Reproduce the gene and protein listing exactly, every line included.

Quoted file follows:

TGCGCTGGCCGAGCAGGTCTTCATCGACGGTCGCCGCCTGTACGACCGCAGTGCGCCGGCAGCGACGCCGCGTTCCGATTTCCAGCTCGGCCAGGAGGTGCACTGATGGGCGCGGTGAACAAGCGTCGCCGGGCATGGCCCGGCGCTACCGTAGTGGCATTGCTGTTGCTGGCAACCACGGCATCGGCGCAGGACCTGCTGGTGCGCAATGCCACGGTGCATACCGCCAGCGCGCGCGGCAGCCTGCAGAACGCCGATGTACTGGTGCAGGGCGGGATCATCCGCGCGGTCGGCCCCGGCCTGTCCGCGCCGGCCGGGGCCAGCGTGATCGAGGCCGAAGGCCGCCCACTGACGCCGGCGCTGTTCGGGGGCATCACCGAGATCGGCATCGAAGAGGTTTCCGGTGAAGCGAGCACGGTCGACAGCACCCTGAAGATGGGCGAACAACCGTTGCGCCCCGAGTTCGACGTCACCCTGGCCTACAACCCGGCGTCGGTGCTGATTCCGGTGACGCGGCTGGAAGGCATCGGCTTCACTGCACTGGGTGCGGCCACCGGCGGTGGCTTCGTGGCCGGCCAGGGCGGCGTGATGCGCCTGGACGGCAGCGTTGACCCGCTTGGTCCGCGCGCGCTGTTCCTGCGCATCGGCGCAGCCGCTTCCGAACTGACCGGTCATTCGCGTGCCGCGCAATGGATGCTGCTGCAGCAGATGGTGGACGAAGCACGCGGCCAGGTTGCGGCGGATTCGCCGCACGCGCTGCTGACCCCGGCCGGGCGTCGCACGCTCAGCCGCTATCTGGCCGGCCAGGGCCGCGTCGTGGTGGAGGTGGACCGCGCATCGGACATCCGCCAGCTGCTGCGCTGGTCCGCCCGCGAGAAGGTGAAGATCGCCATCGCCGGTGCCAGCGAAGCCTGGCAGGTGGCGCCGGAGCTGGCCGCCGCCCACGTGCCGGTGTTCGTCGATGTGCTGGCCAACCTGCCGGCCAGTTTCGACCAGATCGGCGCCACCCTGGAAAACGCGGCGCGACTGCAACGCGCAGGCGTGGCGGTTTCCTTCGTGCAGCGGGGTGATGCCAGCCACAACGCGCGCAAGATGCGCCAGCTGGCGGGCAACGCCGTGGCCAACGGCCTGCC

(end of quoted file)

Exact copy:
TGCGCTGGCCGAGCAGGTCTTCATCGACGGTCGCCGCCTGTACGACCGCAGTGCGCCGGCAGCGACGCCGCGTTCCGATTTCCAGCTCGGCCAGGAGGTGCACTGATGGGCGCGGTGAACAAGCGTCGCCGGGCATGGCCCGGCGCTACCGTAGTGGCATTGCTGTTGCTGGCAACCACGGCATCGGCGCAGGACCTGCTGGTGCGCAATGCCACGGTGCATACCGCCAGCGCGCGCGGCAGCCTGCAGAACGCCGATGTACTGGTGCAGGGCGGGATCATCCGCGCGGTCGGCCCCGGCCTGTCCGCGCCGGCCGGGGCCAGCGTGATCGAGGCCGAAGGCCGCCCACTGACGCCGGCGCTGTTCGGGGGCATCACCGAGATCGGCATCGAAGAGGTTTCCGGTGAAGCGAGCACGGTCGACAGCACCCTGAAGATGGGCGAACAACCGTTGCGCCCCGAGTTCGACGTCACCCTGGCCTACAACCCGGCGTCGGTGCTGATTCCGGTGACGCGGCTGGAAGGCATCGGCTTCACTGCACTGGGTGCGGCCACCGGCGGTGGCTTCGTGGCCGGCCAGGGCGGCGTGATGCGCCTGGACGGCAGCGTTGACCCGCTTGGTCCGCGCGCGCTGTTCCTGCGCATCGGCGCAGCCGCTTCCGAACTGACCGGTCATTCGCGTGCCGCGCAATGGATGCTGCTGCAGCAGATGGTGGACGAAGCACGCGGCCAGGTTGCGGCGGATTCGCCGCACGCGCTGCTGACCCCGGCCGGGCGTCGCACGCTCAGCCGCTATCTGGCCGGCCAGGGCCGCGTCGTGGTGGAGGTGGACCGCGCATCGGACATCCGCCAGCTGCTGCGCTGGTCCGCCCGCGAGAAGGTGAAGATCGCCATCGCCGGTGCCAGCGAAGCCTGGCAGGTGGCGCCGGAGCTGGCCGCCGCCCACGTGCCGGTGTTCGTCGATGTGCTGGCCAACCTGCCGGCCAGTTTCGACCAGATCGGCGCCACCCTGGAAAACGCGGCGCGACTGCAACGCGCAGGCGTGGCGGTTTCCTTCGTGCAGCGGGGTGATGCCAGCCACAACGCGCGCAAGATGCGCCAGCTGGCGGGCAACGCCGTGGCCAACGGCCTGCC